A major area of focus in the Theology of Joy and the Good Life project will be Joy and Adolescent Faith and Flourishing, which will examine adolescence as a uniquely opportune and consequential phase of moral and spiritual development with profound implications for long-term prospects of a life of joyful flourishing.
Denominations and faith communities have traditionally supplied the faith formation, communal support, and intergenerational care of adolescents, but they have lost the critical capacity to articulate a normative theological account of the joyful good life. Moreover, lacking a compelling vision and mission, faith communities have stumbled into a series of wrong turns that have steadily reduced their influence on rising generations: 1) a misplaced emphasis on quantifiable deliverables (e.g., How many youth did we baptize? How many kids were on the mission trip?) rather than on the qualitative depth of the vision of life offered and spiritual experiences shared; 2) an unimaginative settling for either “keep them occupied” fun and games or listless extensions of Sunday School; 3) an impoverished imagination for what a church can look and feel like; and 4) a distracting enmity between “right” and “left” and between “church” and “parachurch” that blocks communication and opportunities for mutual learning. Finally, as faith communities fail to lift up an alluring vision of the joyful good life, their parents and adolescents drift away to the culture’s high altars of college admissions, material advancement, and experiential satisfaction.
The Joy and Adolescent Faith and Flourishing project will focus attention on two questions:
- What practices, attitudes, habits, and virtues help to inspire and sustain joy and flourishing for adolescents?
- What are the biggest obstacles and counterfeits of joy that adolescents face? How can we offer adolescents the spiritual communities, experiences, and resources that sustain resilience in confronting these afflictions and distractions and enable them to live with a measure of joy despite them?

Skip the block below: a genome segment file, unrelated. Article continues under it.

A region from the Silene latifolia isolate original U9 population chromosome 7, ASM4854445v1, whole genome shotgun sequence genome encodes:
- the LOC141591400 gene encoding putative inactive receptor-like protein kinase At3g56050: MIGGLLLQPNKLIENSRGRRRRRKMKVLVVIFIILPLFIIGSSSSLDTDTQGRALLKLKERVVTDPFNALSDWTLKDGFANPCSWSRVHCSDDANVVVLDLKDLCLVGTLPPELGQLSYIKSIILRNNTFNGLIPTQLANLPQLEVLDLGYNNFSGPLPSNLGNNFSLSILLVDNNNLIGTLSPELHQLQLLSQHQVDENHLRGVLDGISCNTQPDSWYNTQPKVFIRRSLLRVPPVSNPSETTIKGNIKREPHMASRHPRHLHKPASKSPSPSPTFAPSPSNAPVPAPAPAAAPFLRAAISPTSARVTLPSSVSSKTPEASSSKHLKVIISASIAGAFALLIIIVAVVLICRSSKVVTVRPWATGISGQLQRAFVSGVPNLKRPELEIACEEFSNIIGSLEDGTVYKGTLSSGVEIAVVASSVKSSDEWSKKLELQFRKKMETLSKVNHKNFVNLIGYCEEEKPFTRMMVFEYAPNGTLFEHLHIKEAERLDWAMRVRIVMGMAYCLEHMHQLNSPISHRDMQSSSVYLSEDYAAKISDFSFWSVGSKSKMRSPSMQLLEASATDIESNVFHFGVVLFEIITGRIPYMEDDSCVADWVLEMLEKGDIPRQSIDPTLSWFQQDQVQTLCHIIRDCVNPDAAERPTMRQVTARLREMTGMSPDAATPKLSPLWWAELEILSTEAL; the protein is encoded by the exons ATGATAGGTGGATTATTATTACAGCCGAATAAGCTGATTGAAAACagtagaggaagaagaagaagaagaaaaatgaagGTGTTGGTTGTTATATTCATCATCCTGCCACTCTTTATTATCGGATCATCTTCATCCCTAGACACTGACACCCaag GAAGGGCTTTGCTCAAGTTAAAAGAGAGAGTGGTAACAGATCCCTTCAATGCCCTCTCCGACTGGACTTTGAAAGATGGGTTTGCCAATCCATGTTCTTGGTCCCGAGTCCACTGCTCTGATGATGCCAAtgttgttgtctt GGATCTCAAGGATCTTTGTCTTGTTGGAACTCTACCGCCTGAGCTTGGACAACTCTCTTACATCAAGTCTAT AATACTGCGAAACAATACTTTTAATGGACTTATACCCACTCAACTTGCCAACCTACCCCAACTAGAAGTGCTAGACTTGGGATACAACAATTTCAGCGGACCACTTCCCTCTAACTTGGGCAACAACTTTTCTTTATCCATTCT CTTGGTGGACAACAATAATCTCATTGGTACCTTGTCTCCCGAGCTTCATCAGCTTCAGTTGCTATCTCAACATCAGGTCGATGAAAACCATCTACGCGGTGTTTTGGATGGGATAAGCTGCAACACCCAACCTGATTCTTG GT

Joy and Adolescent Faith and Flourishing Advisory Board
Caroline Ainsworth is the Minister to Youth at the Congregational Church of New Canaan, Connecticut. She received a degree in Education from Northwestern University and for the past six years has served her home congregation and the larger New Canaan community, caring for over 250 youth.
Kenda Creasy Dean is the Mary D. Synnott Professor of Youth, Church, and Culture at Princeton Theological Seminary. She is also the coordinating pastor of Kingston United Methodist Church in New Jersey, and an ordained elder in the Baltimore-Washington Annual Conference. Her publications include Almost Christian: What the Faith of Our Teenagers is Telling the American Church and Practicing Passion: Youth and the Quest for a Passionate Church.
Frederick Edie is Associate Professor of the Practice of Christian Education at Duke Divinity School. His research interests include exploring the relationships between Christian worship and Christian identity, creating rich contexts for the formation of Christians, and constructing “full-bodied” epistemologies. He is the author of Book, Bath, Table and Time: Christian Worship as Source and Resource for Youth Ministry.